The internalization and subsequent endosomal trafficking of proteins and membrane along the endocytic pathway is a fundamental cellular process. Over the last two decades, this pathway has emerged to be subject to extensive regulation by phosphoinositides (PIs), phosphorylated derivatives of the minor membrane phospholipid phosphatidylinositol. Clathrin-mediated endocytosis (CME) is the endocytic mechanism characterized in most detail. It now represents a prime example of a process spatiotemporally organized by the interplay of PI metabolizing enzymes. The most abundant PI, phosphatidylinositol-4,5-bisphosphate [PI(4,5)P₂], serves as a denominator of plasma membrane identity and together with cargo proteins is instrumental for the initiation of clathrin-coated pit (CCP) formation. During later stages of the process, the generation of phosphatidylinositol-3,4-bisphosphate [PI(3,4)P₂] and the dephosphorylation of PI(4,5)P₂regulate CCP maturation and vesicle uncoating. Here we provide an overview of the mechanisms by which PIs are made and consumed to regulate CME and other endocytic pathways and how conversion of PIs en route to endosomes may be accomplished. Mutations in PI converting enzymes are linked to multiple diseases ranging from mental retardation and neurodegeneration, to inherited muscle and kidney disorders suggesting that the tight control of PI levels along the endocytic pathway plays a critical role in cell physiology. This article is part of a Special Issue entitled Phosphoinositides.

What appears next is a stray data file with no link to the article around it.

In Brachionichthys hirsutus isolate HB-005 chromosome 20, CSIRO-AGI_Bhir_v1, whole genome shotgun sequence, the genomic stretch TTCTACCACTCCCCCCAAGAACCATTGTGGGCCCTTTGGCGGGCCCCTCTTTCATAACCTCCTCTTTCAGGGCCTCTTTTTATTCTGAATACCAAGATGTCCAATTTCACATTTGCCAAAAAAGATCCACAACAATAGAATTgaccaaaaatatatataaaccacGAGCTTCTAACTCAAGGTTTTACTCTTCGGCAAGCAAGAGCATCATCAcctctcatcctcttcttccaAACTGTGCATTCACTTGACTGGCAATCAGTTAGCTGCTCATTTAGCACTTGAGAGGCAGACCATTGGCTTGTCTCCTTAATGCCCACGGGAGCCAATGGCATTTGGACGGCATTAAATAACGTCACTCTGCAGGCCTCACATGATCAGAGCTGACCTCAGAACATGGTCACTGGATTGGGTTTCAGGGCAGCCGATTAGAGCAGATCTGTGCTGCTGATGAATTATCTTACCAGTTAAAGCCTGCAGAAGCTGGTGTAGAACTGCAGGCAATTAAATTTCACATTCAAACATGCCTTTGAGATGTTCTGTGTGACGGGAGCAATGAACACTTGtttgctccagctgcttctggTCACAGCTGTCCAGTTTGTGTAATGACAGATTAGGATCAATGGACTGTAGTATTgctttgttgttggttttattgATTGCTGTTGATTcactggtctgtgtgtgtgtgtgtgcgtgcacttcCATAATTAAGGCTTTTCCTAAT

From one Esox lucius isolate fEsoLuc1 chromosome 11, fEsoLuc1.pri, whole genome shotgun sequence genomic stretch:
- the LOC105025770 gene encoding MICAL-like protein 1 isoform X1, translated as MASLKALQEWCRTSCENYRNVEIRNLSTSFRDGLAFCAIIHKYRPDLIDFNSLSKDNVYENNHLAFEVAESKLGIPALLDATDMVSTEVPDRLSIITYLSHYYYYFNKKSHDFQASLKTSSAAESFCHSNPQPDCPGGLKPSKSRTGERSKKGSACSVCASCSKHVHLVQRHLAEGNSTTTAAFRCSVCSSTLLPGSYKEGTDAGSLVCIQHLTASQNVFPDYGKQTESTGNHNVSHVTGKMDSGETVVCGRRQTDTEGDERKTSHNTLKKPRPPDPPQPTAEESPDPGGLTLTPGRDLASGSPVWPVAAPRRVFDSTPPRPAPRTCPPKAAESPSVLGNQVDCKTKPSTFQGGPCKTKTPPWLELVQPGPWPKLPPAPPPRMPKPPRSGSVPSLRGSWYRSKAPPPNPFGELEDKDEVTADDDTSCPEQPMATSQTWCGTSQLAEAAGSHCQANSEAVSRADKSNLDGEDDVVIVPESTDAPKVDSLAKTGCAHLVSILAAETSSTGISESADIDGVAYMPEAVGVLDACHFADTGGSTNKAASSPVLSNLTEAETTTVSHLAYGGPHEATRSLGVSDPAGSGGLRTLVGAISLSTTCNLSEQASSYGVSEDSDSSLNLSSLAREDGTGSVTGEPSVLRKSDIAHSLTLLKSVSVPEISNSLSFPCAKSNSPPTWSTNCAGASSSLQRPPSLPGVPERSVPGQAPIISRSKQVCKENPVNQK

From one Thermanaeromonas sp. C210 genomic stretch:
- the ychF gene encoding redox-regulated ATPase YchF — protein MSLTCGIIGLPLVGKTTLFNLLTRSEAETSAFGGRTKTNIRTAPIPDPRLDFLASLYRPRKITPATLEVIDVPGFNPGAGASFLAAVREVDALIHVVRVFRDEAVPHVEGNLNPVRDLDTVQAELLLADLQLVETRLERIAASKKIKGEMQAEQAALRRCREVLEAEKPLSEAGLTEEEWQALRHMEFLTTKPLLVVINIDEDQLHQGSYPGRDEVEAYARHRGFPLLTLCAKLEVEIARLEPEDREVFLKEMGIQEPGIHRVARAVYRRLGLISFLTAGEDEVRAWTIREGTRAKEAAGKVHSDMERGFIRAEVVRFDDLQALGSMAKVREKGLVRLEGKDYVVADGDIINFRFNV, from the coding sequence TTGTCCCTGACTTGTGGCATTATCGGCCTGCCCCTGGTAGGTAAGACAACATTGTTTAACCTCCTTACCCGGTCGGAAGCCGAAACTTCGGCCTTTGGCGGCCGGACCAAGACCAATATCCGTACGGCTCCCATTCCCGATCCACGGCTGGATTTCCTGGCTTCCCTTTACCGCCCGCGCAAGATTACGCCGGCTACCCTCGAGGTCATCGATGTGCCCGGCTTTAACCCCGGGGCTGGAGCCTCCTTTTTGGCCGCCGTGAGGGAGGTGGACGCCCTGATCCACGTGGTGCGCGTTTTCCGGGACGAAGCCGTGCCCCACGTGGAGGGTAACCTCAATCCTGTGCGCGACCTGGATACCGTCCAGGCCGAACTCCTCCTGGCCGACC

Keywords: CLIC/GEEC; Clathrin; Endocytosis; Endosome; Phosphatidylinositol-3,4-bisphosphate; Phosphatidylinositol-4,5-bisphosphate.
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